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Global warming shows more and more effects with eacy passing day. Russian arctic foxes are threatened by their red relatives, for the first time. For the first time in history, a red fox has been seen intruding on an arctic fox breeding den.

The arctic fox is not prepared for a fight, because they are smaller and developed differently, to adapt to the conditions of the freezing Arctic regions. But as temperatures continue to drop, the arctic fox is forced to retreat further and further, while red fox populations continue to expand. Where the two populations overlap, there’s no question about who is going to win; the arctic fox doesn’t stand a chance.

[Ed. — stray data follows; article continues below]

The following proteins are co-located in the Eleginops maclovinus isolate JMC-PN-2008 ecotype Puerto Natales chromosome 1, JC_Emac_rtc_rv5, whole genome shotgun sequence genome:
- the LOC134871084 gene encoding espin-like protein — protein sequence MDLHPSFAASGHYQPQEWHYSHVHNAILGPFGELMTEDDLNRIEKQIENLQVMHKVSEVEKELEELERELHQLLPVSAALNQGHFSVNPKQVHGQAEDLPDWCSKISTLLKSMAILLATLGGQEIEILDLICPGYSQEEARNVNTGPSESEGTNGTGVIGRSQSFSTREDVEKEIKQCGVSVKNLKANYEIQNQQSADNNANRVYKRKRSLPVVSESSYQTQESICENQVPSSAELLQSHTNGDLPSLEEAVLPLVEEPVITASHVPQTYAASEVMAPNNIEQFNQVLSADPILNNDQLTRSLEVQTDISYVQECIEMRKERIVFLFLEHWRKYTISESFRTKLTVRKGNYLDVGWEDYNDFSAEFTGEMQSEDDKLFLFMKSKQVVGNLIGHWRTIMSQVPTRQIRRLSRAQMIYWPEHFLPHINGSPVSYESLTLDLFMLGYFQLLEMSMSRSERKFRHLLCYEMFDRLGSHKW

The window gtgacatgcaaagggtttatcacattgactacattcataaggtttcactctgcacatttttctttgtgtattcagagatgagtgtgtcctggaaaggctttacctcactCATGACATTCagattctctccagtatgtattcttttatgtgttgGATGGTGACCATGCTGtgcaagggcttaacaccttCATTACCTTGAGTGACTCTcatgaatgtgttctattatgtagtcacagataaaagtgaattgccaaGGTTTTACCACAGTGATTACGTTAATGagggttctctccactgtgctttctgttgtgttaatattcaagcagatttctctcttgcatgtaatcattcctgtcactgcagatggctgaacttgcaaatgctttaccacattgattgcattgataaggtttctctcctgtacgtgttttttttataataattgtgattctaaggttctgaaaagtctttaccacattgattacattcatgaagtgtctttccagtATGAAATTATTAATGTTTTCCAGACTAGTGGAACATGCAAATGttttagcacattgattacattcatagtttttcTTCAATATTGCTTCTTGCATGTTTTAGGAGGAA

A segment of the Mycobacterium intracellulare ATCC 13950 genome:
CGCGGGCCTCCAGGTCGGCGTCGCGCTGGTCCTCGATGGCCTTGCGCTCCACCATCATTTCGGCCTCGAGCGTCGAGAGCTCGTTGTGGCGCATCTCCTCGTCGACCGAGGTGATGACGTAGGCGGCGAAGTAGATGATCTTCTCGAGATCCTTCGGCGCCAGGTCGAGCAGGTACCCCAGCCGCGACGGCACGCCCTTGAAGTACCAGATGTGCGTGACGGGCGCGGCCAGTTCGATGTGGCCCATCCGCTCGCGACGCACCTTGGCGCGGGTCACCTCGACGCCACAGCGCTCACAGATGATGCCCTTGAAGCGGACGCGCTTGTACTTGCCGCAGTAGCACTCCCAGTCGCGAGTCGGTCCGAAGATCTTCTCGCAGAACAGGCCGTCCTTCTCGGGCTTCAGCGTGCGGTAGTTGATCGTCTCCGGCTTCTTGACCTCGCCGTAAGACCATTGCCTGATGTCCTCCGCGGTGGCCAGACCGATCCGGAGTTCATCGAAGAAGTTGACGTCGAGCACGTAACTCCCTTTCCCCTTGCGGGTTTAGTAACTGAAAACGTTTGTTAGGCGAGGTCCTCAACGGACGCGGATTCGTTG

“We were surprised to meet a red fox in our study area on the Russian Arctic tundra because this species is very rare in such northern territories,” explained researcher Anna Rodnikova.

Cornered by rising temperatures, threatened by humans, with less and less food available each month, arctic foxes now have to face an expanding population of red foxes. If things continue to develop in this way, it hurts me to say it, but there isn’t much of a future for them.

“Most likely climate warming allows red foxes to survive in severe northern conditions, so [they] have an opportunity to expand their range to the North where they dominate over Arctic foxes.”

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